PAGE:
|Rudy: currently needs a foster family. Details below.|
If you aren't familiar with the story of Ellie you should go here and read about her. In early December, Ellie wandered into someone's yard and the property owner went inside his home, brought out his own dog and ordered it to attack Ellie because she was in his yard. This was captured on video by a brave young woman and was reported to Caddo Parish Animal Control and other officials. Ellie died of her injuries despite an heroic effort to save her. CPAS declined to press charges on the man for animal abuse because he was in his own yard and Ellie was not leashed. Ellie's owner has never come forward.
The point of that story is this: Ellie is not an anomaly. There are hundreds of Ellies throughout our area. All you have to do is look in our animal shelters which are overflowing with unwanted dogs and cats despite the very best efforts of several strong, dedicated local rescue groups who work diligently to pull and adopt out these animals. The cycle is never ending, though. The shelters remain filled.
The problem exists on several levels: first and foremost is that too many people in this part of the country see animals as property rather than sentient creatures who need love and companionship. Too many people think dogs are just something to put in the backyard and feed once a day. But hey, at least those dogs have a home, right? No: it's not good enough. That is the basis for the "dogs as property" mindset.
Then you have the segment of our population who will refuse to spay or neuter their animals. Their excuses run from not wanting to change the dog's personality to a conviction that the animal will never reproduce or breed with another animal so what's the point? With organizations like Robinson's Rescue, who offer low-cost spay/neuter procedures, cost is not a valid excuse. And before you know it, here comes another litter of unwanted puppies. Who follows up on those vouchers when animals are adopted to ensure they are in fact spayed or neutered?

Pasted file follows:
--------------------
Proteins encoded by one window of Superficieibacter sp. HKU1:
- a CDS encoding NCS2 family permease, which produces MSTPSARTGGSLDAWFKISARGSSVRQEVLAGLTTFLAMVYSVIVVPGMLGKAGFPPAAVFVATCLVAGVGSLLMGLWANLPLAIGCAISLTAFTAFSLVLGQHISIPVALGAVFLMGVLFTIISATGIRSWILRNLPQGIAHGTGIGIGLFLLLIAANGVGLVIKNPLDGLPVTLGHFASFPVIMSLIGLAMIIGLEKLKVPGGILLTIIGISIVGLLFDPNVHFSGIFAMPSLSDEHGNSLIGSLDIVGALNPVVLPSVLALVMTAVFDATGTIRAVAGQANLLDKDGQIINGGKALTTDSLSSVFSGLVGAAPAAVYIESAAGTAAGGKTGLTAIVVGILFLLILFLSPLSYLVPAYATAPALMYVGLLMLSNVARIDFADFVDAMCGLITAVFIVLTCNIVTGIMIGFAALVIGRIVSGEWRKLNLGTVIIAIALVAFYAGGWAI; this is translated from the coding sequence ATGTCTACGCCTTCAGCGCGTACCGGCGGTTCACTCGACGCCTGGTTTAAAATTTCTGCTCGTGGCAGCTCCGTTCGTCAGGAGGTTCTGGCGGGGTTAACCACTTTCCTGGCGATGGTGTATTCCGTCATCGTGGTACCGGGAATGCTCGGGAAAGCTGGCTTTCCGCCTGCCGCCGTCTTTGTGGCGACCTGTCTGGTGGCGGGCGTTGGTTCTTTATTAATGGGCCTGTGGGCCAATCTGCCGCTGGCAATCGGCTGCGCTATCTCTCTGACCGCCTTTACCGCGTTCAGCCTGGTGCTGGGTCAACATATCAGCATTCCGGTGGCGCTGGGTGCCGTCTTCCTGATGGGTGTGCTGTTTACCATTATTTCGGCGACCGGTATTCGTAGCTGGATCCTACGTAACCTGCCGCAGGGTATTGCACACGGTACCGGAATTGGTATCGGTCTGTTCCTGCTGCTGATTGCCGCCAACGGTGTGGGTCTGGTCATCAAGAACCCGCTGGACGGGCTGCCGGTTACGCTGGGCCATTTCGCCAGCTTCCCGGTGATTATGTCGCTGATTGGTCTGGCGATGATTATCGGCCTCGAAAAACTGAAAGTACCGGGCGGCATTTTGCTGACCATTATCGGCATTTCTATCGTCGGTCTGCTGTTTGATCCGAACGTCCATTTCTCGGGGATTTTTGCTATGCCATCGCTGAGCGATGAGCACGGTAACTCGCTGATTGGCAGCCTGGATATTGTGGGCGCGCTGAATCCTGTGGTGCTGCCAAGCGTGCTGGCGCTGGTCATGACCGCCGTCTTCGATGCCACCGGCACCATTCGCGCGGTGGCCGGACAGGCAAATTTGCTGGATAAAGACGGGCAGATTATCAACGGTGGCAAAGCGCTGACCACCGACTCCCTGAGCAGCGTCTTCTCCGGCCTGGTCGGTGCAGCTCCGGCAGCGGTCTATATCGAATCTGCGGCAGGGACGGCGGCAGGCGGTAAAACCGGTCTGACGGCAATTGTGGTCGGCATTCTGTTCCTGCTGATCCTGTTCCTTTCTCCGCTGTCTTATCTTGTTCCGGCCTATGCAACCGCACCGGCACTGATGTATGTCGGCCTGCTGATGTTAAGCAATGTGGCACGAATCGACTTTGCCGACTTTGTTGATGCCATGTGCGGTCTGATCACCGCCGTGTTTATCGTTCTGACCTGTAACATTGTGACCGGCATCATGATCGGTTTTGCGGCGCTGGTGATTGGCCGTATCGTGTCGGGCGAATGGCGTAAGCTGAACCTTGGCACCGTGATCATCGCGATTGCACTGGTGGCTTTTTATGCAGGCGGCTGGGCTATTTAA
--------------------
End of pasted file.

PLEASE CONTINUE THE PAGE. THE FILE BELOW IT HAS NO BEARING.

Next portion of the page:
The third factor contributing to our unwanted animal population and overflowing shelters is the backyard breeders. Go on Facebook or Craigslist and you can find hundreds of people hawking puppies born of some poor kenneled female used only for breeding and then discarded when her productivity is done. These people have no compassion for the animals whatsoever but are only interested in the dollars they will receive after finding someone to buy these poor puppies (who will probably also then be used for breeding).
|This is what a "misdemeanor" looks like.|
So what is the answer? How do we change this? Why is our community willing to stand by and watch hundreds of animals euthanized each month because the shelters have to make room for incoming animals? Why does our community tolerate backyard breeders, people selling animals in parking lots and on Craigslist, when so many in shelters need homes? Why does our community accept a verdict like that in the Braveheart case or in Ellie's case? Why is it acceptable for a man to kill another dog because it wandered into his yard just looking for a bite to eat or a drink of water? Why do our fine, upstanding city leaders not get outraged when dogs are chained to trees, porches, fences, and left out in all of the elements with inadequate shelter? Why are the meager laws that do exist not properly enforced?